It’s official: Thin on intelligence and transparency, Obama’s drone programme

Few in India will have heard the name, Bilal el-Berjawi. A British citizen of Lebanese origin, he was radicalised in the post-9/11 wave of extremism – like hundreds of other young British Muslims lured by al-Qaeda’s growing appeal at the time. And then one day he was killed. Not in London but thousands of miles away near Mogadishu, Somalia. Hit by a deadly missile fired from an American drone blasting his car to smithereens.

It was the manner of his death that made him posthumously famous; and he became the subject of an anxious debate on America’s controversially opaque counter-terror drone programme dreamt up by the Bush administration – and since vastly expanded by President Obama who saw it (still does) as a cheaper and more effective alternative to a an expensive ground operation.

That debate has been reignited this week with the release of a cache of classified US intelligence documents by The Intercept, an online platform co-founded by Green Glenwald, rights activist and journalist who collaborated with Edward Snowden on exposing the British-US secret surveillance programme. The documents were provided to it by an anonymous whistleblower, identified only as a “source” in the American intelligence community, who ran the type of operations detailed in the documents. And Bilal features prominently in these papers, referred to as “Objective Peckham”, the codename given to him by his American intelligence handlers in a nod to the London suburb where he lived.

Bilal’s case, according to The Intercept, typifies all that has gone wrong with the drone programme.

“The story of Berjawi’s life and death raises new questions about the British government’s role in the targeted assassination of its own citizens — also providing unique insight into covert US military actions in the Horn of Africa and their impact on al Qaeda and its affiliate in the region, al Shabaab,” it says.

The programme started with Iraq and Afghanistan but has since spread to other terror hot- spots around the world, and has effectively become the default weapon in US counter-terror armoury. And yet until two years ago even its existence was even officially acknowledged.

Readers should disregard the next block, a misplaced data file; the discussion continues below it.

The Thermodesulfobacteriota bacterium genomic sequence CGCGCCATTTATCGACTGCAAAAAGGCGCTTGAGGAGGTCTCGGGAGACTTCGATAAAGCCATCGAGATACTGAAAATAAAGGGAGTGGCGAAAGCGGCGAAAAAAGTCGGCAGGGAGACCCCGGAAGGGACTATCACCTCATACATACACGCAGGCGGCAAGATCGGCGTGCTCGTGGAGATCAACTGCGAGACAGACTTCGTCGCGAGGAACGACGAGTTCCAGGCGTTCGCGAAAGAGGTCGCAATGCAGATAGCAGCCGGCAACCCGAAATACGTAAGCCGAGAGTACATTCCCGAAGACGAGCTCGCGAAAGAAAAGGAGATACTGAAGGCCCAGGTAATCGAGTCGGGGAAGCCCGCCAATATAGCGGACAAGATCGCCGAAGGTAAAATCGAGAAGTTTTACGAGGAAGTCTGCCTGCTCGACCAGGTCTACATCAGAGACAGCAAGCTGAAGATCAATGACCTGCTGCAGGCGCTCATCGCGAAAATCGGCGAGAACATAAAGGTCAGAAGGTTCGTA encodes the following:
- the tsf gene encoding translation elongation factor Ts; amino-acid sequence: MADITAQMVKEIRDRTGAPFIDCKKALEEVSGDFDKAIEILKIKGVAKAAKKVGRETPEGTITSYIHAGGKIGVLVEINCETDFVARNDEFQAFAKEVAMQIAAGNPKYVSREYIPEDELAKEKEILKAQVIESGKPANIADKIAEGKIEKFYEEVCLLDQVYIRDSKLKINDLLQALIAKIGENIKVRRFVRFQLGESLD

It was only in 2013 that, for the first time, Obama publicly acknowledged its existence, but with a robust defence saying:
“America does not take strikes to punish individuals. We act against terrorists who pose a continuing and most imminent threat to the American people.” And then he made a claim whose hollowness is laid bare by the new revelations.

He said: “And before any (drone) strike is taken, there must be near certainty that no civilians will be killed or injured – the highest standards we can set.”

That boast now sounds more a like a joke in the light of “The Intercept Drone Papers” whose significance puts them almost in the same league as the WikiLeaks’ disclosure of classified US diplomatic cables, and the Snowden papers. American rights activists have hailed them as “a blow on behalf of transparency and human rights” with Snowden describing them as “the most important national security story of the year”.

So, what do these papers reveal?

Just one statistic is enough to damn the programme and blow a hole in American claims about its safety and efficiency. And it is this: in a recent five-month period in Afghanistan 90 percent of those killed in drone attacks were not the intended target. In another case, a review of a mission called Operation Haymaker revealed that between January 2012 and February 2013 more than 200 people in northern Afghanistan were killed. But, only 35 were intended targets. The papers suggest that similar operations in Somalia and Yemen, where reliable intelligence is even more limited than in Afghanistan, drone attacks have claimed a much larger number of innocent lives than American has admitted.